‘Located near the Newfoundland community of Joe Batt’s Arm, the Fogo Island Arts Corporation in June 2010 officially opened the Long Studio, an elongated and slightly distorted box that measures just over one hundred feet in length and about eighteen feet in width. Although this solitary, off-the grid building is firmly grounded by a concrete foundation at its western end, the twelve hundred square foot studio gradually takes flight, as it begins to hover on a series of stilts that lifts the structure above the ground to frame a view of the North Atlantic Ocean that periodically includes icebergs that originate from the glaciers of Greenland.
Todd Saunders, as an insider to the Newfoundland psyche, has also brought an outsider’s design sensibility to the table in his design of the six studios for the Fogo Island Arts Corporation. A fresh approach grounded by his astute observations and memories of this place. As a result, the project seems strangely familiar. They fit the landscape, in the case of the Long Studio, its form seems to trace the gentle slope of the bedrock, as its hundred-foot long south elevation, an uninterrupted expanse of rough-sawn spruce planks, rises towards the sea. The project’s robust architectural character certainly resonates with the sensibility of this place. It has a duel character as a viewing device that frames the landscape, the sea or a cloud overhead, as well as, an introverted place of repose for the artistic soul – a well-insulated industrial object designed to weather any storm. As a further study of contrasts, all the exterior surfaces of the studio are clad with pre-finished rough-sawn, pine planks stained black to counter the interior that is lined in its entirety with smooth planks of wood that are painted white. A three foot wide zone to the left of the entry area is filled with mechanical equipment, storage areas, a water tank, a compost toilet, a sink, a shower, a kitchenette, an eating area, a wood-burning stove, and a ladder that leads to an elevated sleeping loft, for the occasional overnight stay.
The overall tube-like structure, clipped at both ends at a forty-five degree angle, forms a parallelogram in which an angular geometry zigzags throughout its length. Saunders has carefully choreographed a sequence of events that responds to the seasons, given the studios will be used spring, summer and fall. It begins with a covered exterior entry area that provides a degree of shelter from the rain and wind. This entry zone then mutates into an exposed exterior patio, a notch in an otherwise uninterrupted black box, that faces south to capture the sun. The last zone is a fully enclosed, insulated workspace, designed to filter light and direct views.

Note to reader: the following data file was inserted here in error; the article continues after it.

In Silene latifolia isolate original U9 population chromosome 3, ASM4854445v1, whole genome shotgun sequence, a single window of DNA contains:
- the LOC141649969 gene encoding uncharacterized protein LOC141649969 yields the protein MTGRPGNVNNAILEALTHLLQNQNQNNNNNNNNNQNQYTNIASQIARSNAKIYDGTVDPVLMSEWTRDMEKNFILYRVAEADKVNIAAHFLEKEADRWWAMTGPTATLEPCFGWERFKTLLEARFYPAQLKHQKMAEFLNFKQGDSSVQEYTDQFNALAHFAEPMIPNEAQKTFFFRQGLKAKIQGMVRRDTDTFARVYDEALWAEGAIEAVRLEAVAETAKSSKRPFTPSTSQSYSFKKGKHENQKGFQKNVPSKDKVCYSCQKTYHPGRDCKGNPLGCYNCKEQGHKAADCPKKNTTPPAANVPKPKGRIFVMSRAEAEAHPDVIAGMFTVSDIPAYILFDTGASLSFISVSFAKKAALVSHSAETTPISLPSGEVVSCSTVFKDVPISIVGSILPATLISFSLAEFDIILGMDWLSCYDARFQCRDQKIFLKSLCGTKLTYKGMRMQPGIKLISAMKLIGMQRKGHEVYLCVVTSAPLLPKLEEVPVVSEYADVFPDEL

Upon entering the studio’s interior, one is immediately struck by the drama of an elongated space that is further delineated by the horizontal lines of the white pine planks and flat countertops of the kitchenette and work area. A large triangular skylight, screened by the exposed timber framing below it, provides ample top lighting that reduces the need for extensive electrical lighting (and larger arrays of photovoltaic panels) and provides full colour rendition for the work produced by the visiting artists and designers. The Long Studio terminates with a large glass window that hovers above the horizon – a lookout to watch the weather move throughout the day and season. As a hollow structure, that filters its environment, one can imagine, in the dead of night, the whistling of the high winds that ride the North Atlantic, or the slight taste of the salt, as the studio’s operable windows are opened and the space is vented with the ocean breeze on a warm afternoon in July.’